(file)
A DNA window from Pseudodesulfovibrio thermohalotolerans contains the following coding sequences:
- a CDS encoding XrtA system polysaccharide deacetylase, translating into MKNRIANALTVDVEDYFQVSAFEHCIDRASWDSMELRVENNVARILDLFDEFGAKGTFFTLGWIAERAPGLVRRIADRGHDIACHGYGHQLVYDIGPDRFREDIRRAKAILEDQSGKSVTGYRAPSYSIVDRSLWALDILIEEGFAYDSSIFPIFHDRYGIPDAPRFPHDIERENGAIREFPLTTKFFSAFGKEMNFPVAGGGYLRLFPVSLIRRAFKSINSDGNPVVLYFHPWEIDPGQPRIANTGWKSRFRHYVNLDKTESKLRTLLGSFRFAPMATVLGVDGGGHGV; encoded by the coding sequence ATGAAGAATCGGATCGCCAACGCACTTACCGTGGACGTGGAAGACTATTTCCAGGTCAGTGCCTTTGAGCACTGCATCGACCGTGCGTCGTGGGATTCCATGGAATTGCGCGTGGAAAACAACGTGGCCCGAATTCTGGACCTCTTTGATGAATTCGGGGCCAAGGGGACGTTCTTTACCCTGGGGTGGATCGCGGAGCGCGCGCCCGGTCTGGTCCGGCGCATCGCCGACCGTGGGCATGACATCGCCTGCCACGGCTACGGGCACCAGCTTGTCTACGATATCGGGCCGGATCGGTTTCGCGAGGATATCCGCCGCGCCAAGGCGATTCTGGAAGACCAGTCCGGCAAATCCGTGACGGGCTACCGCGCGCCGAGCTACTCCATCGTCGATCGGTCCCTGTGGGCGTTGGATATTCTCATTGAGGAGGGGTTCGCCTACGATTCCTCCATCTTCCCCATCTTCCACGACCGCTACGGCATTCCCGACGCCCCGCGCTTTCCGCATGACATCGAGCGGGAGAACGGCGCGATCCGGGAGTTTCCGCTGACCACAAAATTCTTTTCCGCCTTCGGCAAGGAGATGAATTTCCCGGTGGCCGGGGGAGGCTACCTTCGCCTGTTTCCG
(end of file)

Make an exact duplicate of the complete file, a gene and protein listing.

A DNA window from Pseudodesulfovibrio thermohalotolerans contains the following coding sequences:
- a CDS encoding XrtA system polysaccharide deacetylase, translating into MKNRIANALTVDVEDYFQVSAFEHCIDRASWDSMELRVENNVARILDLFDEFGAKGTFFTLGWIAERAPGLVRRIADRGHDIACHGYGHQLVYDIGPDRFREDIRRAKAILEDQSGKSVTGYRAPSYSIVDRSLWALDILIEEGFAYDSSIFPIFHDRYGIPDAPRFPHDIERENGAIREFPLTTKFFSAFGKEMNFPVAGGGYLRLFPVSLIRRAFKSINSDGNPVVLYFHPWEIDPGQPRIANTGWKSRFRHYVNLDKTESKLRTLLGSFRFAPMATVLGVDGGGHGV; encoded by the coding sequence ATGAAGAATCGGATCGCCAACGCACTTACCGTGGACGTGGAAGACTATTTCCAGGTCAGTGCCTTTGAGCACTGCATCGACCGTGCGTCGTGGGATTCCATGGAATTGCGCGTGGAAAACAACGTGGCCCGAATTCTGGACCTCTTTGATGAATTCGGGGCCAAGGGGACGTTCTTTACCCTGGGGTGGATCGCGGAGCGCGCGCCCGGTCTGGTCCGGCGCATCGCCGACCGTGGGCATGACATCGCCTGCCACGGCTACGGGCACCAGCTTGTCTACGATATCGGGCCGGATCGGTTTCGCGAGGATATCCGCCGCGCCAAGGCGATTCTGGAAGACCAGTCCGGCAAATCCGTGACGGGCTACCGCGCGCCGAGCTACTCCATCGTCGATCGGTCCCTGTGGGCGTTGGATATTCTCATTGAGGAGGGGTTCGCCTACGATTCCTCCATCTTCCCCATCTTCCACGACCGCTACGGCATTCCCGACGCCCCGCGCTTTCCGCATGACATCGAGCGGGAGAACGGCGCGATCCGGGAGTTTCCGCTGACCACAAAATTCTTTTCCGCCTTCGGCAAGGAGATGAATTTCCCGGTGGCCGGGGGAGGCTACCTTCGCCTGTTTCCG